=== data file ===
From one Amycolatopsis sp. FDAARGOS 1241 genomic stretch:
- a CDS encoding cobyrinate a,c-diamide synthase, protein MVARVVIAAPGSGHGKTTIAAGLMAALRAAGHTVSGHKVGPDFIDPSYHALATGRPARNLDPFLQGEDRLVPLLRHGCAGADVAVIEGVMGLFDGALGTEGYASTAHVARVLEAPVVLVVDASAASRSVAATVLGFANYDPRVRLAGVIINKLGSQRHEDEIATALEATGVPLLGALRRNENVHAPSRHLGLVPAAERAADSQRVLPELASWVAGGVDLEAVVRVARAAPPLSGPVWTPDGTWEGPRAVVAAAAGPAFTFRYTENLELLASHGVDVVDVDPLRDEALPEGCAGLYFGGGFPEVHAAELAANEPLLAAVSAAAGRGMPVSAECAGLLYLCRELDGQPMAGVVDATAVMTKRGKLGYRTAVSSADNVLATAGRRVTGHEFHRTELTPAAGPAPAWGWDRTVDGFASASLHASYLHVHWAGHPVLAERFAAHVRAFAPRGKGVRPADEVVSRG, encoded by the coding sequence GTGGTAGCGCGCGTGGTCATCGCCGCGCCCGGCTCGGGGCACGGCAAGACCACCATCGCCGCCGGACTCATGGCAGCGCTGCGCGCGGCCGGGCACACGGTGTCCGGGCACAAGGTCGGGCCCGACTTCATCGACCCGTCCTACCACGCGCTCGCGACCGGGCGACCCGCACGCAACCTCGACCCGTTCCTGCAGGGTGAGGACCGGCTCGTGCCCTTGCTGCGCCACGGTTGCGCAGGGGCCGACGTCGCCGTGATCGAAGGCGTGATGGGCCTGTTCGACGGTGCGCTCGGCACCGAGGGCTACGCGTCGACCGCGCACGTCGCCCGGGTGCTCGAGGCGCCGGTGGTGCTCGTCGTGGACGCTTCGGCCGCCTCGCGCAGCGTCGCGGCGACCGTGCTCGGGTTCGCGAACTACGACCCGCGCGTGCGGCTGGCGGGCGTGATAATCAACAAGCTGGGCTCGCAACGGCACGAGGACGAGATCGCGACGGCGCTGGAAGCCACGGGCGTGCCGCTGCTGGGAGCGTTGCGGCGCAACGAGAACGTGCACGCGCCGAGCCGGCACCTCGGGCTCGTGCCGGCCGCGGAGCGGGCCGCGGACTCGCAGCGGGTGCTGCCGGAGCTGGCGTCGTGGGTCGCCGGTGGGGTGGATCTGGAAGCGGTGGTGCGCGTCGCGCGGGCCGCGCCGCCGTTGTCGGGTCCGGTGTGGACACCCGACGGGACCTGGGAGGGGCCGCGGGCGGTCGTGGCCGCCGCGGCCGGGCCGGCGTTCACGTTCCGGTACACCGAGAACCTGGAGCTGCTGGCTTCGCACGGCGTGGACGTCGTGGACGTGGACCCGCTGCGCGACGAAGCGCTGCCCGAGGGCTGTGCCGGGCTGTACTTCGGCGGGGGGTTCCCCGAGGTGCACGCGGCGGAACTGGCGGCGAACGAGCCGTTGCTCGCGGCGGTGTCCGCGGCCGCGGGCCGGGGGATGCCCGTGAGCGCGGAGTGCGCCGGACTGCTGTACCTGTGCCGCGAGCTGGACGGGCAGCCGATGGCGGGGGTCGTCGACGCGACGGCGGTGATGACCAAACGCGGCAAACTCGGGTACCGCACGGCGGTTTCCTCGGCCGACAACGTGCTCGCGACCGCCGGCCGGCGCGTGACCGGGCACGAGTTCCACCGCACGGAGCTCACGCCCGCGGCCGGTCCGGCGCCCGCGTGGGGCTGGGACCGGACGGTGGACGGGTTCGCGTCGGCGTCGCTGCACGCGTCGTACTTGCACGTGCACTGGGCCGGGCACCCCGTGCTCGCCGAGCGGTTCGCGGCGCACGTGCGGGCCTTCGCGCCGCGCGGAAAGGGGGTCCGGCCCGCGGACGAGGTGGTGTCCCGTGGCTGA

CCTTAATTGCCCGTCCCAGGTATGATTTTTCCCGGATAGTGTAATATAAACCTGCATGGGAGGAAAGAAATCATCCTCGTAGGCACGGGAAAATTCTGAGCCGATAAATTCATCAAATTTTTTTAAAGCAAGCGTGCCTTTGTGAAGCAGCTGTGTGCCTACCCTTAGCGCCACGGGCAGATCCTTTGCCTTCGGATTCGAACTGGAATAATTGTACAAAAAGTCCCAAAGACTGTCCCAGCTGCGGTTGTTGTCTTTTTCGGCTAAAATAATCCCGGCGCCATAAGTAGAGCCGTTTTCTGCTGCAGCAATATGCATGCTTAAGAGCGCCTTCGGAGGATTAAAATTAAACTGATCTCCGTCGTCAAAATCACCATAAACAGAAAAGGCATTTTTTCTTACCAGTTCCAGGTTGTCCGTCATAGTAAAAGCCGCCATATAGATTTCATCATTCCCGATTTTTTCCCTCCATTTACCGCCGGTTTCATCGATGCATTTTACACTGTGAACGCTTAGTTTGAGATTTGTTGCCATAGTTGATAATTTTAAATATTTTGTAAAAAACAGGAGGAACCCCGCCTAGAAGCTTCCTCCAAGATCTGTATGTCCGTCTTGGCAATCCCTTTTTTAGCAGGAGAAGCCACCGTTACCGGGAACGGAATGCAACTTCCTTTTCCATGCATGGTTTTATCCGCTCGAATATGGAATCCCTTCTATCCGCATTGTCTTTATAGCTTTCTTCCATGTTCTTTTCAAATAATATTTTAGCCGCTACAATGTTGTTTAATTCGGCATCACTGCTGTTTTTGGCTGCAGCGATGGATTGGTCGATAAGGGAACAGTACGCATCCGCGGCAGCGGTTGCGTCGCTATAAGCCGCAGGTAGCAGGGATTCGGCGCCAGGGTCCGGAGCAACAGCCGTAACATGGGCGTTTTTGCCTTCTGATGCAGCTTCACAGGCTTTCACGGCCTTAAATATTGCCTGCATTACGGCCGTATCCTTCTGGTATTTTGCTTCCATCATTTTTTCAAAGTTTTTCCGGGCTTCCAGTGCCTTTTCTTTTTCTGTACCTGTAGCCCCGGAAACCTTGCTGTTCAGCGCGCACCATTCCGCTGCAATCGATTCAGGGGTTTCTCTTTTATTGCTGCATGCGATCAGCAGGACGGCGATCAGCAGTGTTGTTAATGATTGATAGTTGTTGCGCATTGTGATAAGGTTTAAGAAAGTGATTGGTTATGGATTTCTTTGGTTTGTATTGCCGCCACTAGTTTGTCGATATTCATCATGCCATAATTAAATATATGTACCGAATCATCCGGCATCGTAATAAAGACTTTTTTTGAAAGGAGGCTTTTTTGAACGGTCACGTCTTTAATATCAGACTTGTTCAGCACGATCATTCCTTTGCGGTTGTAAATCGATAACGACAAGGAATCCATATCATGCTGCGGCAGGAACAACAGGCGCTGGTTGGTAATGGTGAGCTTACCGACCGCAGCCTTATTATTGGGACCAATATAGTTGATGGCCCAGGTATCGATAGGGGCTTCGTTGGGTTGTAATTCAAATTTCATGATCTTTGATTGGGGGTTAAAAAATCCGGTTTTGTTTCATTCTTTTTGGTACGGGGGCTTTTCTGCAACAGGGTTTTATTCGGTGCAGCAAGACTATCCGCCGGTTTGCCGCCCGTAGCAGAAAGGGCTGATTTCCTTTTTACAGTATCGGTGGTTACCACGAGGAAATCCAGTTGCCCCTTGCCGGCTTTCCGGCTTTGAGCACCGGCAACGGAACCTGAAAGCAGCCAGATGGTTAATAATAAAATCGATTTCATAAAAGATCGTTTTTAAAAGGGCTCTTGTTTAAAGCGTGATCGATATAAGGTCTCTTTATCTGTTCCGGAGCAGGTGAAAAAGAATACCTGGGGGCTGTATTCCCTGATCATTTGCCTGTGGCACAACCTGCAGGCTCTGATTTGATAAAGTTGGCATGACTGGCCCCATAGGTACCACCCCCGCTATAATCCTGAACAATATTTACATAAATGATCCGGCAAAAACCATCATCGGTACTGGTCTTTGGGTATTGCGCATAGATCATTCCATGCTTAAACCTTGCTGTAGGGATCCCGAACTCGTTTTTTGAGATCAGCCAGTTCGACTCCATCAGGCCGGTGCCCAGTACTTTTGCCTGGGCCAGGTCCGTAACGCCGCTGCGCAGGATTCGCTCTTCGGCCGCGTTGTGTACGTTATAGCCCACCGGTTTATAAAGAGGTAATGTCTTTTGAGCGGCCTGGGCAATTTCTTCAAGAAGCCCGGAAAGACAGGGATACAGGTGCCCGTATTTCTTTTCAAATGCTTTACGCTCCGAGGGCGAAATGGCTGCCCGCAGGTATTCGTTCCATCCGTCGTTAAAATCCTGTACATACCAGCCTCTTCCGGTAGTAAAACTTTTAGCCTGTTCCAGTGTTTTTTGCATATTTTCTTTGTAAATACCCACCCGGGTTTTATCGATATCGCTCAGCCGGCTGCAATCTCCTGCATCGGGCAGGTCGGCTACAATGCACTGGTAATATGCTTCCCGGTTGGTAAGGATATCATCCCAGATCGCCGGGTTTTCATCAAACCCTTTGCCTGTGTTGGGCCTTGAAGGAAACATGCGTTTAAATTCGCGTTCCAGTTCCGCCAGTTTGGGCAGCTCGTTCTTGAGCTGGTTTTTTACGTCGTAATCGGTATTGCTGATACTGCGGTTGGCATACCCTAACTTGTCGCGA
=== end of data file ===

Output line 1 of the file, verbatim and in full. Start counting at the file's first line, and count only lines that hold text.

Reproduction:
From one Amycolatopsis sp. FDAARGOS 1241 genomic stretch: